Massachusetts relies on the Internal Revenue Code ("the Code") as amended on January 1, 1988 and in effect for the taxable year ("the 1988 Code"), in determining Massachusetts gross income, see G.L. c. 62, § 2(a), the availability of dependency exemptions, see G.L. c. 62, § 3(B)(b)(3), and the deduction for child care expenses, see G.L. c. 62, § 3(B)(a)(7). Since January 1, 1988, Code provisions have changed regarding the exclusion from federal gross income of certain employer-provided benefits, the availability of exemptions for student dependents, the availability of the child care credit, and accounting for long-term contracts. This Technical Information Release (TIR) discusses these Code changes and their effect on the Massachusetts personal income tax. The TIR applies only to the tax imposed by General Laws Chapter 62.

1. Employer-Provided Educational Assistance and Legal Services.

The current Code allows employees to exclude from federal gross income amounts received from employers under employer-provided educational assistance and legal services programs. I.R.C. §§ 127, 120. When Massachusetts adopted the 1988 Code, the Code provisions affording these exclusions had expired for taxable years beginning after December 31, 1987, in the case of educational assistance, and for taxable years ending after December 31, 1987, in the case of legal services. See I.R.C. §§ 127(d), 120(e) (as amended on January 1, 1988). After Massachusetts adopted the 1988 Code, the U.S. Congress twice retroactively extended the expiration dates for the educational assistance and legal services exclusions. See I.R.C. §§ 127(d), as amended by P.L. 101-239, § 7101(a) (1989) and P.L. 100-647, § 4001(a) (1988); I.R.C. § 120(e), as amended by P.L. 101-239, § 7102(b) (1989) and P.L. 100-647, § 4002(a) (1988). The exclusions are now in effect for federal purposes for taxable years beginning before September 30, 1990. I.R.C. §§ 127(d), 120(e).

Because the Code provisions affording the exclusions for educational assistance and legal services had expired under the Code as it existed on January 1, 1988, these exclusions are not available for Massachusetts purposes. Thus, amounts employees receive from their employers under employer-provided educational assistance and legal services programs must be included in Massachusetts gross income under General Laws Chapter 62, § (2)(a).

2. Student Dependents.

For taxable years beginning after December 31, 1988, the current Code imposes new age restrictions on the availability of the dependency exemption for children who are students. Taxpayers can no longer claim a dependency exemption for students who are twenty-four years of age or older at the end of the calendar year in which the taxpayer's taxable year begins, unless the student earns less income for the calendar year than the amount of the federal exemption. See I.R.C. § 151(c)(1), as amended by P.L. 100-647, § 6010(a) (1988).
In determining the availability of the dependency exemption, Massachusetts follows the Code as it existed before the new age restriction was imposed. See G.L. c. 62, §§ 1(c), 3(b)(3). Thus, for Massachusetts purposes, taxpayers may claim an exemption for student dependents without regard to the student's age, if the student otherwise qualifies for the exemption.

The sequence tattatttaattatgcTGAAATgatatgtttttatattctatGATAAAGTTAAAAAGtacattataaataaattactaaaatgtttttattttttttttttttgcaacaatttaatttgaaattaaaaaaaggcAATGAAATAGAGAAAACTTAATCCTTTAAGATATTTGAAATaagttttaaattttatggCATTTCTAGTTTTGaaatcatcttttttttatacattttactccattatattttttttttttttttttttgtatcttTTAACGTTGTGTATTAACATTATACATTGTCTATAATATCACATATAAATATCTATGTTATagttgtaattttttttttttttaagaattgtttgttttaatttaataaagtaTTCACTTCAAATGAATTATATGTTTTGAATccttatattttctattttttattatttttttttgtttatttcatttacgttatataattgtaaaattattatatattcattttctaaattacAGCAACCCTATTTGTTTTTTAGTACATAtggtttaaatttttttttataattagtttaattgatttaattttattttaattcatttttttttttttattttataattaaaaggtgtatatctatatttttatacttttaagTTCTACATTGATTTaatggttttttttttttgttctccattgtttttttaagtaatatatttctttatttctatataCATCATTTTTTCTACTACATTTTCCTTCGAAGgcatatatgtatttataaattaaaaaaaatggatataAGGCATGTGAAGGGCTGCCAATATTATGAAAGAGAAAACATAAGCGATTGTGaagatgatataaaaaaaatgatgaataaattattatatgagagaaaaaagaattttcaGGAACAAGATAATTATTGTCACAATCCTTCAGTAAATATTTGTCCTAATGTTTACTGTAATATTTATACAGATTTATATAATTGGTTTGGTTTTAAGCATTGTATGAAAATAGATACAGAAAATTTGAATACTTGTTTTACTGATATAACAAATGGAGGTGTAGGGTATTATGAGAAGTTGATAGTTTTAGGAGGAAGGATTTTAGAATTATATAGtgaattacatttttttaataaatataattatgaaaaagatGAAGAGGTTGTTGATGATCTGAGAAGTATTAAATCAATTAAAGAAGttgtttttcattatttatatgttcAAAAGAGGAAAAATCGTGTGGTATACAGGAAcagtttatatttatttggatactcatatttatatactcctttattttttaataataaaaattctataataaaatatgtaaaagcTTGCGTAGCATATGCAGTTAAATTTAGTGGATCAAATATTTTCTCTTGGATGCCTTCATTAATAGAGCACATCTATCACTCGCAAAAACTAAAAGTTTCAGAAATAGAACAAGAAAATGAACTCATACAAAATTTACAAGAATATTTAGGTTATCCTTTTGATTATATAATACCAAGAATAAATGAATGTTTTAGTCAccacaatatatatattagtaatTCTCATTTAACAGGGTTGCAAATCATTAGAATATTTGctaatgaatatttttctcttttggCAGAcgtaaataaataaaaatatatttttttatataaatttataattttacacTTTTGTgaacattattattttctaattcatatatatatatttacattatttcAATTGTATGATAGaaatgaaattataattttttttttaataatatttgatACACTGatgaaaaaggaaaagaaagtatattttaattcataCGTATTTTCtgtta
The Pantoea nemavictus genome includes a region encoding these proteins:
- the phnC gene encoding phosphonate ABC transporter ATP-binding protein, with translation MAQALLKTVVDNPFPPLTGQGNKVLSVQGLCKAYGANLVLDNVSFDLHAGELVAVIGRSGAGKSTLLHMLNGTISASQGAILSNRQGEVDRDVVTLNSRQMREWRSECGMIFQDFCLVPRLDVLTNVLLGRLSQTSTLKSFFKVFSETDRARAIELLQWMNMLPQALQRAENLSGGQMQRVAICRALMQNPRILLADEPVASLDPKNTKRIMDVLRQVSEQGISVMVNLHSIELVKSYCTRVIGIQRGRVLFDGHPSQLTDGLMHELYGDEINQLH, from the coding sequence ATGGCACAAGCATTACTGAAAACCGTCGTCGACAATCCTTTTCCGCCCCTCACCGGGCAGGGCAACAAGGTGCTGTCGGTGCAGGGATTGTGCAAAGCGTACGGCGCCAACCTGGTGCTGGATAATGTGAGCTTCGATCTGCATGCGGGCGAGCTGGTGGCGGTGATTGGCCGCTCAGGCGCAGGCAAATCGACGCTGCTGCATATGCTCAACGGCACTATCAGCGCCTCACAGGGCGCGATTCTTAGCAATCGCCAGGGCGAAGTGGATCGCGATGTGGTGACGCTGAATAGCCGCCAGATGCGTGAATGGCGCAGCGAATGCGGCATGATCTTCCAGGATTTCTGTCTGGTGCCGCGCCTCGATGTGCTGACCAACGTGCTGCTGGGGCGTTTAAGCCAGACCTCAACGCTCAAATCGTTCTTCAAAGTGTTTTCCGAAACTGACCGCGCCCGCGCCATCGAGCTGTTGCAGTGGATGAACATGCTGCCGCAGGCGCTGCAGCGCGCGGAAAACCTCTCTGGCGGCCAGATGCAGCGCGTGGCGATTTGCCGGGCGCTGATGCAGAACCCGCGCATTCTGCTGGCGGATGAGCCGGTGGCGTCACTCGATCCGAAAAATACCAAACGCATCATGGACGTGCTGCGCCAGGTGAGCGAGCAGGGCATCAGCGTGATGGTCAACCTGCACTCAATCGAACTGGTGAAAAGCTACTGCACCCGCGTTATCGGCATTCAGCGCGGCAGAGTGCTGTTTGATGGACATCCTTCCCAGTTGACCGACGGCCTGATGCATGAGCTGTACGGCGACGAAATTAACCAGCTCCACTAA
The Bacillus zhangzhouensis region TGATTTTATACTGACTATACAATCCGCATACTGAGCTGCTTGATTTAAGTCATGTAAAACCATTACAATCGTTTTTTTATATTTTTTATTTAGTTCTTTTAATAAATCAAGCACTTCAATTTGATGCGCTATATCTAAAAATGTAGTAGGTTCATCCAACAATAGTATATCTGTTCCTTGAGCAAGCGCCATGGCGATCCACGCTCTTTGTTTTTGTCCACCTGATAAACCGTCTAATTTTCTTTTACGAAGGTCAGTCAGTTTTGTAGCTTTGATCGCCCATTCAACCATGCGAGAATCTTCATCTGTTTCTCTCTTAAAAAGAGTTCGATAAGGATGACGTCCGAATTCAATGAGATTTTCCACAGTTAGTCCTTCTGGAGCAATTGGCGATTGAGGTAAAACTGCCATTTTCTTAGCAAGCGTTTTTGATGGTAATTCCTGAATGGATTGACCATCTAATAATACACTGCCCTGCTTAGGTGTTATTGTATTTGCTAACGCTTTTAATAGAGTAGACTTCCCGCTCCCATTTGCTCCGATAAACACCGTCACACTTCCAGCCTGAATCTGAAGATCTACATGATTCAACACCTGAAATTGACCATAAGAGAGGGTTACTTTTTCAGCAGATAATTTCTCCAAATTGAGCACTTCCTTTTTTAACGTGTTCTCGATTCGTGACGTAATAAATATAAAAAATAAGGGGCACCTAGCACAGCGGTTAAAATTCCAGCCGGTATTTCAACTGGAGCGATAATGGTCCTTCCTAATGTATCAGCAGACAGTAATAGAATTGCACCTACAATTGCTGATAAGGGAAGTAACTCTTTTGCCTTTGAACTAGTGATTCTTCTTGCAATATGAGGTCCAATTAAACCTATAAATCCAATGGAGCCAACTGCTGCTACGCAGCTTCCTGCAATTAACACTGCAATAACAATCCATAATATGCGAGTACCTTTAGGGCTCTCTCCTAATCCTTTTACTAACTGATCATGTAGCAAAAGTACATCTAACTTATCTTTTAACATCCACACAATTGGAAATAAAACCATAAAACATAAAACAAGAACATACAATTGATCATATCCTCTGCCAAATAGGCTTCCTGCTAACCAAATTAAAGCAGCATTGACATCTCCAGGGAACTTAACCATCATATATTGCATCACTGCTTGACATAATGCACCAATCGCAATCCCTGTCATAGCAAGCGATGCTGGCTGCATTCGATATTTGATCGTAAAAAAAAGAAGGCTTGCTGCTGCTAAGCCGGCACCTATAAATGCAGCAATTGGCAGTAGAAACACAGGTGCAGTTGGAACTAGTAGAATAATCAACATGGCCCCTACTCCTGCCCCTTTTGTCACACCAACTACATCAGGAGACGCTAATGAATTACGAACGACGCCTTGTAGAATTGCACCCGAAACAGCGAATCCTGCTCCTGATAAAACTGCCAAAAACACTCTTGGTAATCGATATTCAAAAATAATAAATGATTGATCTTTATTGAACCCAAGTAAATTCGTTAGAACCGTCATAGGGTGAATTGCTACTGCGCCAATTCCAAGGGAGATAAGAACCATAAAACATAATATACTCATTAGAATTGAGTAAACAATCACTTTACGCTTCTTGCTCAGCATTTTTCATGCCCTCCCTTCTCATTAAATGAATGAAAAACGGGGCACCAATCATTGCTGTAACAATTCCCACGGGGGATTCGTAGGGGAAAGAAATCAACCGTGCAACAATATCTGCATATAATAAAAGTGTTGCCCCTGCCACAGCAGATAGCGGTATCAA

3. Child Care Expenses.

New Code provisions enacted in 1988 limit the federal child care credit to child care expenses paid for dependent children under the age of thirteen, and reduce the amount of the credit for taxpayers who receive employer-provided child care benefits that are excluded from federal gross income. See I.R.C. § 21, as amended by P.L. 100-485, § 703(a),(b) (1988). The credit is no longer available for thirteen and fourteen year old dependents and the amount of qualifying expenses upon which the credit is based now must be reduced by the amount of employer-provided child care benefits excluded from the taxpayer's federal gross income.

Massachusetts bases its child care expense deduction on the amount of qualifying expenses used to compute the federal child care credit under Code Section 21 as it existed on January 1, 1988. See G.L. c. 62, §§ 1(c), 3(B)(a)(7). Thus, for Massachusetts purposes taxpayers may claim the child care expense deduction for dependents fourteen years of age or under and need not reduce the amount of the deduction by the amount of employer-provided child care benefits excluded from Massachusetts gross income.

4. Long-Term Contracts.

Under new Code provisions enacted in 1989, taxpayers must account for most long-term contracts entered into on or after July 11, 1989, by using the percentage completion method of accounting. I.R.C. § 460(a), as amended by P.L. 101-239, § 7621(a) (1989). The completed contract method is no longer available for federal purposes for most long-term contracts entered into on or after July 11, 1989. Id.

The new Code provisions change the required method of accounting for income from long-term contracts and the timing of the recognition of such income. However, the new Code provisions do not change the substantive law regarding the taxation of income from long-term contracts.

The Department of Revenue has adopted the accounting rules contained in the new Code provisions under I.R.C. § 460(a). Thus, taxpayers must account for long-term contracts entered into on or after July 11, 1989, for Massachusetts purposes in the same manner as they do for federal purposes.

Stephen W. Kidder
Commissioner of Revenue

TIR 90-4

April 11, 1990